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Is it possible to use old cassette tape's and/or floppy disk's "film" to make circuit boards? Answered

Is the magnetic film inside these old media conductive enough to replace the copper, and if so, would it be feasible to glue strips of tape/disk onto some plastic or cardboard and then attach (?melting/soldering?) electronic components to it?

Discussions

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caitlinsdad

3 years ago

The easiest way to tell is to test it with a battery and bulb like from a flashlight. Make a simple circuit. Experiment and observe. They do sell conductive copper tape or aluminum foil tape that you could use instead.

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trocatintascaitlinsdad

Reply 3 years ago

Thank you for replying.

I've now tried with the multimeter and nothing (even piercing through the film with the probes).

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KISELINtrocatintas

Reply 3 years ago

Allmost ewery PCB, (Printed Circuit Board), are manufactureded in the way that the PCB have a solder-resist layer on it. Therefore if you try to measure volt/res just by pinning your DVM-pin to the object, want give you the actual reading. You should use some force or scrape the surface to get to the real surface, and ewen here you stumble with many other poss.. it might be a multilayer layout where you "just" can't make the measurements

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ptkrf

3 years ago

Likely not. Due to many reasons. If you want flexible circuit board, I would recommend you to use something like pureConductive (conductive paint) on plastic foil. I think someone here on instructables even published an 'ible on makind DIY conductive ink

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KISELINptkrf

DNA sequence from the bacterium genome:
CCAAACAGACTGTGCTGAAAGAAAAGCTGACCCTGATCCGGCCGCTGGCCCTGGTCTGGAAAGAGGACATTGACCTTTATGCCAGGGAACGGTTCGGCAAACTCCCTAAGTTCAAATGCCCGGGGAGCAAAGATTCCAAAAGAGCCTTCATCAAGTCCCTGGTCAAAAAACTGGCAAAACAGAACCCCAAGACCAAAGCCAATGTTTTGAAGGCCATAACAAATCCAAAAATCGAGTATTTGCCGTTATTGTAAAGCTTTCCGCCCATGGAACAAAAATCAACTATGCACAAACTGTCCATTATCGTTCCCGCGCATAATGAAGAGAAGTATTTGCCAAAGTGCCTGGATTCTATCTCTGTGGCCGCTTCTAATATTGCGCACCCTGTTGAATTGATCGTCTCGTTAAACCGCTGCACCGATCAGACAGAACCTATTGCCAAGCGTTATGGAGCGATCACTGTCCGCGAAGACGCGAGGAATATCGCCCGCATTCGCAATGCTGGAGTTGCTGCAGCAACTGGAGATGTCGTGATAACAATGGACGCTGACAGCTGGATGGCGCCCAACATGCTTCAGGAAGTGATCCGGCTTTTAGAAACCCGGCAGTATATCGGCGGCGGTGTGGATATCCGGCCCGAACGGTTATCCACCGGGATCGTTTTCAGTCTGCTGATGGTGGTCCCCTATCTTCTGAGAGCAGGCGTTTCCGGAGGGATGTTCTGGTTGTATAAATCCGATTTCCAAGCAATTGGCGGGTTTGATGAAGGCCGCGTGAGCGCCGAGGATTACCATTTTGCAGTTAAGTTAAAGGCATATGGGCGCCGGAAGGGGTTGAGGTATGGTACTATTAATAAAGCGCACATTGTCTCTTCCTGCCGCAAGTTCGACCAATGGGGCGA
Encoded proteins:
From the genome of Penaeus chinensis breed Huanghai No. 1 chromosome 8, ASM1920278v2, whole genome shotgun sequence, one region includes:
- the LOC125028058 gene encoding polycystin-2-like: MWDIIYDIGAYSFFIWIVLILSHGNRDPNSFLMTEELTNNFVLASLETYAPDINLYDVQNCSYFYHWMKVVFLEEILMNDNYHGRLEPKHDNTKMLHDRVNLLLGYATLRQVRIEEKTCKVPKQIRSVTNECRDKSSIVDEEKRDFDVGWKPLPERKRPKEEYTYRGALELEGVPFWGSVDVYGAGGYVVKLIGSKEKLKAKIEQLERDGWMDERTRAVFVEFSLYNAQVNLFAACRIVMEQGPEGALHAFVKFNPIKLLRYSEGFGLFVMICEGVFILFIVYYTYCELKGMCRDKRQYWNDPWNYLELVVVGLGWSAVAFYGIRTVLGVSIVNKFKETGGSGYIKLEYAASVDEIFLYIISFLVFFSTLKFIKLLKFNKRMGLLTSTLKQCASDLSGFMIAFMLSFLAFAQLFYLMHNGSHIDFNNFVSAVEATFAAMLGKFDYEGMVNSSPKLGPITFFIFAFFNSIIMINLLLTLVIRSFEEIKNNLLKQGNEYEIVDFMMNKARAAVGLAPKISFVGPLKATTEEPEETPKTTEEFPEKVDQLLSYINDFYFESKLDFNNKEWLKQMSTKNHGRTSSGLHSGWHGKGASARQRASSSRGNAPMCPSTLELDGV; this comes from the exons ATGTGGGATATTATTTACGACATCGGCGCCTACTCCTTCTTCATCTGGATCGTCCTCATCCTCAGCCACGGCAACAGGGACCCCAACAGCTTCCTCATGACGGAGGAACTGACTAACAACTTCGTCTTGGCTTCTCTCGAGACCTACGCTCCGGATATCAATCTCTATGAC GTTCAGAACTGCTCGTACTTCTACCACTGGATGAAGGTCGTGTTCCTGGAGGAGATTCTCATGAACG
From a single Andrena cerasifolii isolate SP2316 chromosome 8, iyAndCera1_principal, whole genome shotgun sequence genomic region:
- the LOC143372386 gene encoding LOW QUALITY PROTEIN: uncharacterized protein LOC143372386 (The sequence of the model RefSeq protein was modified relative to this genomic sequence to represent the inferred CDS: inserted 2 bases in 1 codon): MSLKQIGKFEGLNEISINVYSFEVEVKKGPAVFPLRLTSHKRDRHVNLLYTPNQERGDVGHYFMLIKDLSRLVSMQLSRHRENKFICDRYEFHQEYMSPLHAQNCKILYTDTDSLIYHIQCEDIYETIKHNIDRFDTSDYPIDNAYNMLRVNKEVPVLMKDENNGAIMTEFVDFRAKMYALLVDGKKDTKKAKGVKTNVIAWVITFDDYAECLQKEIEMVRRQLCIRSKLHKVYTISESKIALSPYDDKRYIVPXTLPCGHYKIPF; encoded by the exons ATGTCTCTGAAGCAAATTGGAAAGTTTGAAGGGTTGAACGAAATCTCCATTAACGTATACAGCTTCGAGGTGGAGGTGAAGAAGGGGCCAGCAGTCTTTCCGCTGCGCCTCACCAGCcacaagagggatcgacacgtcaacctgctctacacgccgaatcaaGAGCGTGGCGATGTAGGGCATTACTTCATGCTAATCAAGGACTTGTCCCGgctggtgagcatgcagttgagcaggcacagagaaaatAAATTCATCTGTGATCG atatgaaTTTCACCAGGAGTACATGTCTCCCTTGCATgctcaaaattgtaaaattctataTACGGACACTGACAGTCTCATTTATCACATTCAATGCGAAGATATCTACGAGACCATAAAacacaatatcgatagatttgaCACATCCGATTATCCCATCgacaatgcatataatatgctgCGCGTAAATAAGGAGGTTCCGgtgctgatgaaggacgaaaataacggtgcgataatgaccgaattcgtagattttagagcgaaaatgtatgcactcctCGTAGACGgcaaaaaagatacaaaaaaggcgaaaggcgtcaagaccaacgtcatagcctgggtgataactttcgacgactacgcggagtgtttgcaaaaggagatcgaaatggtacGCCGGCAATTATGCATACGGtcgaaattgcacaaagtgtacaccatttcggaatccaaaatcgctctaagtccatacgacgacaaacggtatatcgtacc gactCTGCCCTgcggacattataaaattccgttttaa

Reply 3 years ago

GEEE... got my first set of making my OWN flex-PCB YIPEE.... that is: I can make my own these, (what you call, not touch, but sealed panels), guy's, go on this road. Feel free to contact me at kiselin@2me.fi, no charge no nothing, just another enthuistic on the subject

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KISELINKISELIN

Reply 3 years ago

PS: my spelling is not correct, but of course it has to be touched (push the button) :))

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trocatintasptkrf

Reply 3 years ago

Thank you for reply.

I think I'll have a go at this one: http:// www .instructables. com/id/1-DIY-Conductive-Ink/

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mpilchfamily

3 years ago

If it can conduct current it will have such high resistance as to be unusable. Plus there is no way to solder to it.

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trocatintasmpilchfamily

Reply 3 years ago

Thank you for replying.
So I guess I will have to think of other ways to recycle that stuff.
I was looking to do something other than decorative props.

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KISELIN

3 years ago